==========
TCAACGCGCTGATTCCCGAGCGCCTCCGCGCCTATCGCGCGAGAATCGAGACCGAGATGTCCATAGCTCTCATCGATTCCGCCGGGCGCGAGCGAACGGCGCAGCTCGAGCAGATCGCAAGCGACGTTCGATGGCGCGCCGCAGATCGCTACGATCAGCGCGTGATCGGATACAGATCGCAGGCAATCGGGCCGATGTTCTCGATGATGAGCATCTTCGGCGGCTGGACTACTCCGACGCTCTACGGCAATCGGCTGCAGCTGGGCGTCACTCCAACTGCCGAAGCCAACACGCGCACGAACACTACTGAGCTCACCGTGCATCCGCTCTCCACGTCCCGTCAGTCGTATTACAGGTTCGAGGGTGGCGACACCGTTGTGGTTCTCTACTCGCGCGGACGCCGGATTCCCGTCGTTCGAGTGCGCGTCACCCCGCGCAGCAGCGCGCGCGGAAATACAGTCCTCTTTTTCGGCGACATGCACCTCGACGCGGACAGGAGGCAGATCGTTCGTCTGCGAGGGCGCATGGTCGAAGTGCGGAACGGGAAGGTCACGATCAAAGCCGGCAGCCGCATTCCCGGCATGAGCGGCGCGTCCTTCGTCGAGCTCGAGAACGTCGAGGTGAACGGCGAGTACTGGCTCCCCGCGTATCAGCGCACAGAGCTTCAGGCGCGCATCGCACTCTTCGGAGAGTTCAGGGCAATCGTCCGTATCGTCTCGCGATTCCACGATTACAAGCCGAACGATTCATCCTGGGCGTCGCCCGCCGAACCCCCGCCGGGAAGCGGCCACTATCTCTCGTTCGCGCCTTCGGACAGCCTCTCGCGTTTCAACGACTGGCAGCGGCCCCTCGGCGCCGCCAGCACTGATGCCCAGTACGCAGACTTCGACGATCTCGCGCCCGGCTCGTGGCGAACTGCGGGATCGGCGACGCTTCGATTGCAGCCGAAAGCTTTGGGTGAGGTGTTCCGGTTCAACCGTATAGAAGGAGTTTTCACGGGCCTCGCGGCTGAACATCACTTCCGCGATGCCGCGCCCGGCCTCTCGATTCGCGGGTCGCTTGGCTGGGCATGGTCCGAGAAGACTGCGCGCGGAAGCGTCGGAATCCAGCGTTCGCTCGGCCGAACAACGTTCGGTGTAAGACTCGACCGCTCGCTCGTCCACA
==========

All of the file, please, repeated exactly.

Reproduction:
TCAACGCGCTGATTCCCGAGCGCCTCCGCGCCTATCGCGCGAGAATCGAGACCGAGATGTCCATAGCTCTCATCGATTCCGCCGGGCGCGAGCGAACGGCGCAGCTCGAGCAGATCGCAAGCGACGTTCGATGGCGCGCCGCAGATCGCTACGATCAGCGCGTGATCGGATACAGATCGCAGGCAATCGGGCCGATGTTCTCGATGATGAGCATCTTCGGCGGCTGGACTACTCCGACGCTCTACGGCAATCGGCTGCAGCTGGGCGTCACTCCAACTGCCGAAGCCAACACGCGCACGAACACTACTGAGCTCACCGTGCATCCGCTCTCCACGTCCCGTCAGTCGTATTACAGGTTCGAGGGTGGCGACACCGTTGTGGTTCTCTACTCGCGCGGACGCCGGATTCCCGTCGTTCGAGTGCGCGTCACCCCGCGCAGCAGCGCGCGCGGAAATACAGTCCTCTTTTTCGGCGACATGCACCTCGACGCGGACAGGAGGCAGATCGTTCGTCTGCGAGGGCGCATGGTCGAAGTGCGGAACGGGAAGGTCACGATCAAAGCCGGCAGCCGCATTCCCGGCATGAGCGGCGCGTCCTTCGTCGAGCTCGAGAACGTCGAGGTGAACGGCGAGTACTGGCTCCCCGCGTATCAGCGCACAGAGCTTCAGGCGCGCATCGCACTCTTCGGAGAGTTCAGGGCAATCGTCCGTATCGTCTCGCGATTCCACGATTACAAGCCGAACGATTCATCCTGGGCGTCGCCCGCCGAACCCCCGCCGGGAAGCGGCCACTATCTCTCGTTCGCGCCTTCGGACAGCCTCTCGCGTTTCAACGACTGGCAGCGGCCCCTCGGCGCCGCCAGCACTGATGCCCAGTACGCAGACTTCGACGATCTCGCGCCCGGCTCGTGGCGAACTGCGGGATCGGCGACGCTTCGATTGCAGCCGAAAGCTTTGGGTGAGGTGTTCCGGTTCAACCGTATAGAAGGAGTTTTCACGGGCCTCGCGGCTGAACATCACTTCCGCGATGCCGCGCCCGGCCTCTCGATTCGCGGGTCGCTTGGCTGGGCATGGTCCGAGAAGACTGCGCGCGGAAGCGTCGGAATCCAGCGTTCGCTCGGCCGAACAACGTTCGGTGTAAGACTCGACCGCTCGCTCGTCCACA